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The MCDA Wellspring October 2012

 

President’s Message

By Paula Brand

 

MCDA President shares future goals for MCDA and asks for your help.

 

 

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My Needy Corner: Preparing for the Job Change

By Eileen Marie Snyder

 

Tips for helping people change jobs

 

 

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Board Meeting Minutes

 

Board meeting minutes are available for review

 

 

 

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Feature Article by De Jackon

 

What Time is it Anyway?

Tips on managing time effectively

 

 

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Members on the Move

 

Dr. Lee Richmond, Lynne Waymon, Shauna Bryce, Paula Brand and Suja Joseph are on the move

 

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Feature Website

By Elda Schwartz

 

Featuring A Creative Career Development Website

 

Link to website

Best Practices Column

 

Lynn Waymon shares her tips on - Answering the question “What Do You Do?”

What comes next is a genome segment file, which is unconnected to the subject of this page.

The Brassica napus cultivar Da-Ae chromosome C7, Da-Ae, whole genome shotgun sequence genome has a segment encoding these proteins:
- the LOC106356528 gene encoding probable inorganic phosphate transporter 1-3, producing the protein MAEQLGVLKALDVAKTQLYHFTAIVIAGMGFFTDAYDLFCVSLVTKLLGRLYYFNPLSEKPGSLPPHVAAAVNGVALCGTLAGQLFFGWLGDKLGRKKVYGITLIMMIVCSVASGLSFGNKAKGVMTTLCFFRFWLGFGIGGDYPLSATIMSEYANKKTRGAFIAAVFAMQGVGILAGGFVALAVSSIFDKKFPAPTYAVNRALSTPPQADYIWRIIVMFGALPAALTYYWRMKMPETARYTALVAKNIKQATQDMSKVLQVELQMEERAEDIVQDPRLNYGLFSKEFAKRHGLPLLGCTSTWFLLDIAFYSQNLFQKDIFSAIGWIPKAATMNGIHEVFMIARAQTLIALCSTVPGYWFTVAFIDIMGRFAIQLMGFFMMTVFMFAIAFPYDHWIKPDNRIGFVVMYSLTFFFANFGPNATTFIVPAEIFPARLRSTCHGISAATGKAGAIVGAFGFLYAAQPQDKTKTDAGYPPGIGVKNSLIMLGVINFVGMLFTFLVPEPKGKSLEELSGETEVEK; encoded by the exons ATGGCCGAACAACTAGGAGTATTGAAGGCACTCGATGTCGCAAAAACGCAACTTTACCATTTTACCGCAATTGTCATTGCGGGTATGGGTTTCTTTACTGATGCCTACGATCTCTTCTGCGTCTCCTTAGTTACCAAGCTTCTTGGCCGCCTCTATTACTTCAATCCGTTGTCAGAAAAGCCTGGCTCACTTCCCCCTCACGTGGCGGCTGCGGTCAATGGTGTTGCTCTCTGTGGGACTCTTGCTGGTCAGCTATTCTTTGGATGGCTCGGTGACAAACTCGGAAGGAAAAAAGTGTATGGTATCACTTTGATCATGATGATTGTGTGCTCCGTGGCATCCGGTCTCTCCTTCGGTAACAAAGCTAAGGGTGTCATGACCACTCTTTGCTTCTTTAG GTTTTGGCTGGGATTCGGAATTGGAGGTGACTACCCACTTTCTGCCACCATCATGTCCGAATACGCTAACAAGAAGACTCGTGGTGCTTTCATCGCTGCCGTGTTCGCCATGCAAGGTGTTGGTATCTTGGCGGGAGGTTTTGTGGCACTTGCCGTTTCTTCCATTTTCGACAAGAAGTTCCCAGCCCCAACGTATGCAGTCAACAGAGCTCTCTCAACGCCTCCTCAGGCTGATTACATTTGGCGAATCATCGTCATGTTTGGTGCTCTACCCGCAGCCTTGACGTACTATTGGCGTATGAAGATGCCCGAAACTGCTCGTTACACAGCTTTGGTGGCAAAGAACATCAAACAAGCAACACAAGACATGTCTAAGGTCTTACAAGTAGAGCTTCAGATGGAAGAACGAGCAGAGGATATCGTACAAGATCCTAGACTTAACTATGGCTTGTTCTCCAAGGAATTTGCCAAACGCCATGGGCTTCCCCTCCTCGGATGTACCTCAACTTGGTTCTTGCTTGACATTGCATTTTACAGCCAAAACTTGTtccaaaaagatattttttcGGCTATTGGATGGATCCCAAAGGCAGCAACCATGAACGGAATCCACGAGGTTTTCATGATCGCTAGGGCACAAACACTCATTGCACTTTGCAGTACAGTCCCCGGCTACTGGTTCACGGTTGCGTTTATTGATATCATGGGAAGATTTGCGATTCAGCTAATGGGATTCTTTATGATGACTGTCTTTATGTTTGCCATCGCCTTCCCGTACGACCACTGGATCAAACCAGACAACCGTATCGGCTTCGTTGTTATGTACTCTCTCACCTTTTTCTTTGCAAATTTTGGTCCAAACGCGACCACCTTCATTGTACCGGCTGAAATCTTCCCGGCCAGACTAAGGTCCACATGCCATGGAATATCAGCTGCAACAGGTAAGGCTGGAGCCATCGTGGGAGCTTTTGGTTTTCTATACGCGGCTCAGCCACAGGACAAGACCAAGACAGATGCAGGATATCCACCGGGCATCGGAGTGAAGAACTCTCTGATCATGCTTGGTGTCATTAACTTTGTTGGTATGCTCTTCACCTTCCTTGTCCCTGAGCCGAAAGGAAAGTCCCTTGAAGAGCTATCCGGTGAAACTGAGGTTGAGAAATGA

Link to full article

Letter from MACD President

By Marsha Boveja Riggio, Ph.D., LPC, NCC

 

Letter of Appreciation from MACD President

 

Link to letter

 


 

President’s Message

by Paula Brand

Dear MCDA Members and Friends,

Welcome to a new program year for the Maryland Career Development Association (MCDA). I am looking forward to serving you as this year’s President, along with a talented and dedicated Board. In this regard, I would like to share some of my goals for the program year ahead. Of course, I will not be able to do this alone so I ask for your help and your support of the Board in its efforts. 

Summary of Presidential Goals for 2012-2013 Program Year:

1) With the help of the Conference Committee, plan and execute a successful annual conference in April 2013.  Our theme is Navigating Maryland’s Workforce, Employers and Careers:  A Sea of Possibilities.  It will be held at the newly renovated Doubletree Columbia on the evening of April 18 and the day of April 19, 2013. Dr. Rich Feller, renowned speaker/author and President of the National Career Development Association, will be our keynote speaker on Friday the 18th.  Please consider sharing your knowledge with other career professionals.  For more information on the RFP for presenters, go to this link.